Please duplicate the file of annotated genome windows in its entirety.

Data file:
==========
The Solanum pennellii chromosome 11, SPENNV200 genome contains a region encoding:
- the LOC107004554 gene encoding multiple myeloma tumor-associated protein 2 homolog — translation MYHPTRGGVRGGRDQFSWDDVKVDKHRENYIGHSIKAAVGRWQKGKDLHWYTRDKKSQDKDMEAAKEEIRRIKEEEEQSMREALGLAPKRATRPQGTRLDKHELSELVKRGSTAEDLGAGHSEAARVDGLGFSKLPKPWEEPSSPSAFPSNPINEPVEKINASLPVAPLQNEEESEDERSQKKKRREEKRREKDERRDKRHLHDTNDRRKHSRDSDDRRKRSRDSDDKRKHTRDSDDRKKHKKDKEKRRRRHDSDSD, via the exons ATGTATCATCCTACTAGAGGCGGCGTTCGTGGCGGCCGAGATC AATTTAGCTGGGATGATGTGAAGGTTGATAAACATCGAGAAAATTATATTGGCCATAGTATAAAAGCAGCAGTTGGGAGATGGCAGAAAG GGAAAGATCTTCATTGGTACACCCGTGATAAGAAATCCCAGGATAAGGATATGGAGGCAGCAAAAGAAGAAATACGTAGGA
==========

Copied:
The Solanum pennellii chromosome 11, SPENNV200 genome contains a region encoding:
- the LOC107004554 gene encoding multiple myeloma tumor-associated protein 2 homolog — translation MYHPTRGGVRGGRDQFSWDDVKVDKHRENYIGHSIKAAVGRWQKGKDLHWYTRDKKSQDKDMEAAKEEIRRIKEEEEQSMREALGLAPKRATRPQGTRLDKHELSELVKRGSTAEDLGAGHSEAARVDGLGFSKLPKPWEEPSSPSAFPSNPINEPVEKINASLPVAPLQNEEESEDERSQKKKRREEKRREKDERRDKRHLHDTNDRRKHSRDSDDRRKRSRDSDDKRKHTRDSDDRKKHKKDKEKRRRRHDSDSD, via the exons ATGTATCATCCTACTAGAGGCGGCGTTCGTGGCGGCCGAGATC AATTTAGCTGGGATGATGTGAAGGTTGATAAACATCGAGAAAATTATATTGGCCATAGTATAAAAGCAGCAGTTGGGAGATGGCAGAAAG GGAAAGATCTTCATTGGTACACCCGTGATAAGAAATCCCAGGATAAGGATATGGAGGCAGCAAAAGAAGAAATACGTAGGA